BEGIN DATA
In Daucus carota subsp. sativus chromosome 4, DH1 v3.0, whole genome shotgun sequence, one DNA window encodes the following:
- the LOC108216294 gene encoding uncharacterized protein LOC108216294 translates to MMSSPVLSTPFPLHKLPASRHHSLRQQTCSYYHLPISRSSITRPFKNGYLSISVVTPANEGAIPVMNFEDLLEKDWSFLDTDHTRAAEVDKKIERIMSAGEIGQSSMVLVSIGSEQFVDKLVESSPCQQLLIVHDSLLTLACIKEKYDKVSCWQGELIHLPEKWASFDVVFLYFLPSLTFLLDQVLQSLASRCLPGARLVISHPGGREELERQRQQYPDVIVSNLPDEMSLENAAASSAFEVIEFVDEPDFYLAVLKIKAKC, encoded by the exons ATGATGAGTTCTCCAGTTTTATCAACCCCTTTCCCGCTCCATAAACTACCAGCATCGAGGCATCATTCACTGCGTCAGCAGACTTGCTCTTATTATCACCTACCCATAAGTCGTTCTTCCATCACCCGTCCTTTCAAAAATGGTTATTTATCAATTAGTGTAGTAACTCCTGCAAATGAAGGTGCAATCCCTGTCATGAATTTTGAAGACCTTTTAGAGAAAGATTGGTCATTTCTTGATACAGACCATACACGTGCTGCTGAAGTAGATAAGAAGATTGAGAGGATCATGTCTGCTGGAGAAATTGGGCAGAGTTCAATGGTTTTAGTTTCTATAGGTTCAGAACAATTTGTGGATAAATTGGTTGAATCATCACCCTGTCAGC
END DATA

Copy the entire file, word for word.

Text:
In Daucus carota subsp. sativus chromosome 4, DH1 v3.0, whole genome shotgun sequence, one DNA window encodes the following:
- the LOC108216294 gene encoding uncharacterized protein LOC108216294 translates to MMSSPVLSTPFPLHKLPASRHHSLRQQTCSYYHLPISRSSITRPFKNGYLSISVVTPANEGAIPVMNFEDLLEKDWSFLDTDHTRAAEVDKKIERIMSAGEIGQSSMVLVSIGSEQFVDKLVESSPCQQLLIVHDSLLTLACIKEKYDKVSCWQGELIHLPEKWASFDVVFLYFLPSLTFLLDQVLQSLASRCLPGARLVISHPGGREELERQRQQYPDVIVSNLPDEMSLENAAASSAFEVIEFVDEPDFYLAVLKIKAKC, encoded by the exons ATGATGAGTTCTCCAGTTTTATCAACCCCTTTCCCGCTCCATAAACTACCAGCATCGAGGCATCATTCACTGCGTCAGCAGACTTGCTCTTATTATCACCTACCCATAAGTCGTTCTTCCATCACCCGTCCTTTCAAAAATGGTTATTTATCAATTAGTGTAGTAACTCCTGCAAATGAAGGTGCAATCCCTGTCATGAATTTTGAAGACCTTTTAGAGAAAGATTGGTCATTTCTTGATACAGACCATACACGTGCTGCTGAAGTAGATAAGAAGATTGAGAGGATCATGTCTGCTGGAGAAATTGGGCAGAGTTCAATGGTTTTAGTTTCTATAGGTTCAGAACAATTTGTGGATAAATTGGTTGAATCATCACCCTGTCAGC